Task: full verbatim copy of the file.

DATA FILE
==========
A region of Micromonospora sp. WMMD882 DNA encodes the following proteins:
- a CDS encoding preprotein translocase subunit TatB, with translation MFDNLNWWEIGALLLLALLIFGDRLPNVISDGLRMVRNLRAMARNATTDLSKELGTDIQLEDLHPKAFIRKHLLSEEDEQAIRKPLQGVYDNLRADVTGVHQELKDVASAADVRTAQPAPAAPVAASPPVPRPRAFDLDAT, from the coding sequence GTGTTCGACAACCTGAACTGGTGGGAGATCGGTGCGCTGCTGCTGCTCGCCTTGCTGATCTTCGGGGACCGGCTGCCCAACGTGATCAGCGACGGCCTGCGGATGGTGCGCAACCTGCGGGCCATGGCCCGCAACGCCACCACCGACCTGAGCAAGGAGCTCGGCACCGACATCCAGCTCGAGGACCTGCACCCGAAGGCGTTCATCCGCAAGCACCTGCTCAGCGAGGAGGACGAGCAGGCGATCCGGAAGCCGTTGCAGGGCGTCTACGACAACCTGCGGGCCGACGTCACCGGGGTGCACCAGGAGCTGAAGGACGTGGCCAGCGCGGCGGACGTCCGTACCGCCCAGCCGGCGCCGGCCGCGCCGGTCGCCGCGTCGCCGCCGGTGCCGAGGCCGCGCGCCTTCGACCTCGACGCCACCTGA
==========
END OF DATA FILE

A region of Micromonospora sp. WMMD882 DNA encodes the following proteins:
- a CDS encoding preprotein translocase subunit TatB, with translation MFDNLNWWEIGALLLLALLIFGDRLPNVISDGLRMVRNLRAMARNATTDLSKELGTDIQLEDLHPKAFIRKHLLSEEDEQAIRKPLQGVYDNLRADVTGVHQELKDVASAADVRTAQPAPAAPVAASPPVPRPRAFDLDAT, from the coding sequence GTGTTCGACAACCTGAACTGGTGGGAGATCGGTGCGCTGCTGCTGCTCGCCTTGCTGATCTTCGGGGACCGGCTGCCCAACGTGATCAGCGACGGCCTGCGGATGGTGCGCAACCTGCGGGCCATGGCCCGCAACGCCACCACCGACCTGAGCAAGGAGCTCGGCACCGACATCCAGCTCGAGGACCTGCACCCGAAGGCGTTCATCCGCAAGCACCTGCTCAGCGAGGAGGACGAGCAGGCGATCCGGAAGCCGTTGCAGGGCGTCTACGACAACCTGCGGGCCGACGTCACCGGGGTGCACCAGGAGCTGAAGGACGTGGCCAGCGCGGCGGACGTCCGTACCGCCCAGCCGGCGCCGGCCGCGCCGGTCGCCGCGTCGCCGCCGGTGCCGAGGCCGCGCGCCTTCGACCTCGACGCCACCTGA